Gender, socio-economic status and metabolic syndrome in middle-aged and old adults
1 Department of Hygiene and Epidemiology, University of Porto Medical School, Porto, Portugal
2 Department of Epidemiology and Population Health, London School of Hygiene & Tropical Medicine, London, UK
BMC Public Health 2008, 8:62 doi:10.1186/1471-2458-8-62Published: 18 February 2008
Studies that addressed social and economic determinants of cardiovascular diseases, consistently showed an increase prevalence of the individual features of metabolic syndrome in the lower socio-economic strata. Thus, this study aimed to evaluate the association between social class and metabolic syndrome in a sample of urban middle-aged and old Portuguese adults.
We evaluated 1962 subjects (1207 women and 755 men) aged 40 or more years. Marital status, education, occupation, menarche age and height distribution were used as socioeconomic indicators. Metabolic syndrome was defined according to the ATP III, by the presence of at least three of the following characteristics: waist circumference >102 cm in men and >88 cm in women; triglycerides ≥ 150 mg/dl; HDL cholesterol <40 mg/dl in men and <50 mg/dl in women; blood pressure ≥ 130/85 mm Hg; and fasting glucose ≥ 110 mg/dl. Proportions were compared using the chi square test or Fisher's exact test. Odds ratios (OR) and 95% confidence intervals (95% CI) were computed using unconditional logistic regression to estimate the magnitude of the associations.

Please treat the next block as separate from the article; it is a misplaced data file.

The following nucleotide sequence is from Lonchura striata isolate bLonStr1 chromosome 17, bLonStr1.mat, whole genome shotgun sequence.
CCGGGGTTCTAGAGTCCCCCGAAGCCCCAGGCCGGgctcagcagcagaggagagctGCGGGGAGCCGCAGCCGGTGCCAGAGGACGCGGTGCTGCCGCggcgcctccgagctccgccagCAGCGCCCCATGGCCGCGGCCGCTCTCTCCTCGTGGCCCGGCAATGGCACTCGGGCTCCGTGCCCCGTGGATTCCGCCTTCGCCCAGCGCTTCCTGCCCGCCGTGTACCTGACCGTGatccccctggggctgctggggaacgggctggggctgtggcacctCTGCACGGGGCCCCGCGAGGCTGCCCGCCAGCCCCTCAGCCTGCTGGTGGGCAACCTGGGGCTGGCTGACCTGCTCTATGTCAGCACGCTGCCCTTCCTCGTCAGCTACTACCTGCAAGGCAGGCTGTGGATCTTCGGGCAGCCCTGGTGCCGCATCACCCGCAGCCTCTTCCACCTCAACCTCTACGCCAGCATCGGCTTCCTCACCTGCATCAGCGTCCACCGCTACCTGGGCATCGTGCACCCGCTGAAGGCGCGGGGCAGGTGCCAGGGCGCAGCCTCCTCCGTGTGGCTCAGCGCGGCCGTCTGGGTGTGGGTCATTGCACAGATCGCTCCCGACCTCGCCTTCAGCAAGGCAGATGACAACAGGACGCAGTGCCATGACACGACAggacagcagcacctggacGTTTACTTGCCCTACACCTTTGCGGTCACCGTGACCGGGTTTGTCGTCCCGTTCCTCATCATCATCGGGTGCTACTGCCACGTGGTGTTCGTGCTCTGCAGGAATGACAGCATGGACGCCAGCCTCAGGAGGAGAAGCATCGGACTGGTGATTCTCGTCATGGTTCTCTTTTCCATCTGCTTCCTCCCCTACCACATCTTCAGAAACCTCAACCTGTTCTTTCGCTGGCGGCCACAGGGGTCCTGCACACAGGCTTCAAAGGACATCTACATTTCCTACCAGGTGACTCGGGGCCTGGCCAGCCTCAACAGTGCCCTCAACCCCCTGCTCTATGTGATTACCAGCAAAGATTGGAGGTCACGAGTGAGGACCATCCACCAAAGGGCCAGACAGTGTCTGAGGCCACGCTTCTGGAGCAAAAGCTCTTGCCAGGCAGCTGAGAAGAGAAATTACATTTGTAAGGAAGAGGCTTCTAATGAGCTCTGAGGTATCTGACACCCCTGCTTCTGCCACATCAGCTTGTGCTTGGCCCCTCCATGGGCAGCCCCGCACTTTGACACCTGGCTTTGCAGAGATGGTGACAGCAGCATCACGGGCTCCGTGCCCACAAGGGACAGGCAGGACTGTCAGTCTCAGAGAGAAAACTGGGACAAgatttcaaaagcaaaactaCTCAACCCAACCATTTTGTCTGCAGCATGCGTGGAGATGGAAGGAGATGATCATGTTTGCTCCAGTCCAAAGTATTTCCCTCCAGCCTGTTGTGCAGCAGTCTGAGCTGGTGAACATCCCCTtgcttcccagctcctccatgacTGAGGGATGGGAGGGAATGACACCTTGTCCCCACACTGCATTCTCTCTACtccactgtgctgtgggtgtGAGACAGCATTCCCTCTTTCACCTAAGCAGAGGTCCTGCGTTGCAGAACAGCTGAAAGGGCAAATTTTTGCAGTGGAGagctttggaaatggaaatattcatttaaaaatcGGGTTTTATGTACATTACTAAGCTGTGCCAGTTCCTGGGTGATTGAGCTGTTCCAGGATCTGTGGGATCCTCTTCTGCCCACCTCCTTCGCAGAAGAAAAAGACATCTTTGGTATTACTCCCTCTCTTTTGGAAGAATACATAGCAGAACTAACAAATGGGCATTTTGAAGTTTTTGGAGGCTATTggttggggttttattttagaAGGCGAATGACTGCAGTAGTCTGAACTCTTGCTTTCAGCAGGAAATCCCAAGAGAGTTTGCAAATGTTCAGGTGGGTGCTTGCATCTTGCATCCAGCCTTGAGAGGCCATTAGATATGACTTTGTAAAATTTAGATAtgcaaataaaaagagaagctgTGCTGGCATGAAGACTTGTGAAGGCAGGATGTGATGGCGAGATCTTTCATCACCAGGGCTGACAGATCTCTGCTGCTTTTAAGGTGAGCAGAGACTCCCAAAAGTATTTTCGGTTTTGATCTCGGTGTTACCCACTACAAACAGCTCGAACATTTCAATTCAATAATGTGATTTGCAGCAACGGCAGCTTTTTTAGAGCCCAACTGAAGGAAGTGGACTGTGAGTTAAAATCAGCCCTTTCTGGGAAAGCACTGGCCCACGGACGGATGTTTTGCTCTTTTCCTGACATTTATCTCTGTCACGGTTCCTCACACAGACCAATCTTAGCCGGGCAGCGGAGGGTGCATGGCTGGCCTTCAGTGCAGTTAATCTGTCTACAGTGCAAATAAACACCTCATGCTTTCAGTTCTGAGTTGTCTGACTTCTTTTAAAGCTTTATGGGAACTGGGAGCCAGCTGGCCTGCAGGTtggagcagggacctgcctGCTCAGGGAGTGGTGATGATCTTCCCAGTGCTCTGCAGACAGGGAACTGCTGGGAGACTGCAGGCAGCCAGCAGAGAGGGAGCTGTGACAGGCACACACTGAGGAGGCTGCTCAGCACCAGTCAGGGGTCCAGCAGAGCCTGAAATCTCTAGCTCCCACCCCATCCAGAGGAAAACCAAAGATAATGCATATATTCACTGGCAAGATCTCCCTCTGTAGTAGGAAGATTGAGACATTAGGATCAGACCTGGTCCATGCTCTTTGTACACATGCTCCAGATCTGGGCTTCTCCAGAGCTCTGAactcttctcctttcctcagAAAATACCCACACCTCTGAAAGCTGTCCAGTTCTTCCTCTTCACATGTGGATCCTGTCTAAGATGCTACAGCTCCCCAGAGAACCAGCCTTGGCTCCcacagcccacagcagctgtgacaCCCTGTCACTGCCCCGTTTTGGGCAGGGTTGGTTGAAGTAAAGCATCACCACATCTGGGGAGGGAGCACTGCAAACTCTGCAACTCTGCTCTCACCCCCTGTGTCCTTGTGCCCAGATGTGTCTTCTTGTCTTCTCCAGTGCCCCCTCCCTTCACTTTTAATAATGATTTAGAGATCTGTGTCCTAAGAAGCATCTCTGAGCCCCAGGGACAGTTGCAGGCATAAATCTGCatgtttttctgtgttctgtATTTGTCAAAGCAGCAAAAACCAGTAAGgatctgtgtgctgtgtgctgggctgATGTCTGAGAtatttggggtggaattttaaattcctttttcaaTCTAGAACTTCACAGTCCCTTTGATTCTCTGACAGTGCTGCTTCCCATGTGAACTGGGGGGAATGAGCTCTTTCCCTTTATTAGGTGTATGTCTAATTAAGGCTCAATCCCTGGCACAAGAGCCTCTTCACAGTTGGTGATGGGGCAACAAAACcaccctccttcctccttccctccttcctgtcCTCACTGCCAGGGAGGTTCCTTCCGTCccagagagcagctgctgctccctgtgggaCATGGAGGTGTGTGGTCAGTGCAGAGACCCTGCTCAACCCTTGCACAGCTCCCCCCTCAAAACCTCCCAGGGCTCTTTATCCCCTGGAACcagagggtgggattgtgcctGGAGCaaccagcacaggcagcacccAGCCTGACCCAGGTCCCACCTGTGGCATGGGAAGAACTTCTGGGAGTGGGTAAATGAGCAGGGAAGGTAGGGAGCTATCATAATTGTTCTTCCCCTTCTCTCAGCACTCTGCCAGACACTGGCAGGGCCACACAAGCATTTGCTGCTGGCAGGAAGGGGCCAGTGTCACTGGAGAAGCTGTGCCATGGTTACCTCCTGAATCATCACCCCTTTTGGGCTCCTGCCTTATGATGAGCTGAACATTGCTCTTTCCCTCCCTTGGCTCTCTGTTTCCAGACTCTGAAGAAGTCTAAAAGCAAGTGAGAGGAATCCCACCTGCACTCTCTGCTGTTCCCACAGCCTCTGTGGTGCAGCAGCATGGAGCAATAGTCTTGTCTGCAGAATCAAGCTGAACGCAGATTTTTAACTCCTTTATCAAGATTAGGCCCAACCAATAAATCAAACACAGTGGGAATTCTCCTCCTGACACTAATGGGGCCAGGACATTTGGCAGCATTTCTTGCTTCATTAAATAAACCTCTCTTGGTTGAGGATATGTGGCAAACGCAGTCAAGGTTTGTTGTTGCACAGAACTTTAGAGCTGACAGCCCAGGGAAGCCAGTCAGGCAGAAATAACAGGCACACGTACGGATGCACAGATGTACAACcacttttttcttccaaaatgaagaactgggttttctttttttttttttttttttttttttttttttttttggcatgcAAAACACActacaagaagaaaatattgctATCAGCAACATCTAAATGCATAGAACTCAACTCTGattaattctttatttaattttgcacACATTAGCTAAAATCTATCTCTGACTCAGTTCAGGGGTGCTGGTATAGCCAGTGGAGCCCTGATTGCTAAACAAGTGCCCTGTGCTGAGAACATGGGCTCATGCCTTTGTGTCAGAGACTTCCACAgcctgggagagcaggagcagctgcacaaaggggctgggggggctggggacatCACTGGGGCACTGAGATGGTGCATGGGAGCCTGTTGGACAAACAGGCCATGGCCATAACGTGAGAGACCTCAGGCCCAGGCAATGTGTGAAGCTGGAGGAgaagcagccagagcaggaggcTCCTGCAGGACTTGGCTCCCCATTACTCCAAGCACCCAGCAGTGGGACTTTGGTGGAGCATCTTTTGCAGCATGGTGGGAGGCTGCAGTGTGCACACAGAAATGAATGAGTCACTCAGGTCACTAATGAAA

Metabolic syndrome was significantly more frequent in females (24.9 vs. 17.4, p < 0.001). In females, the odds favoring metabolic syndrome significantly increased with age and in unfavorable social class as described by occupation, and decreased with education level. In males, metabolic syndrome was significantly more frequent in the 60–69 years age class (OR = 1.82; 95%CI: 1.02–3.26) when compared to those in the 40–49 years age class. Concerning other socioeconomic indicators no significant associations were found.
This study showed that gender influenced the association of socio-economic status indicators with metabolic syndrome. Females in lower social classes, as defined by education and occupational classification, more frequently presented metabolic syndrome, no such association was found in males.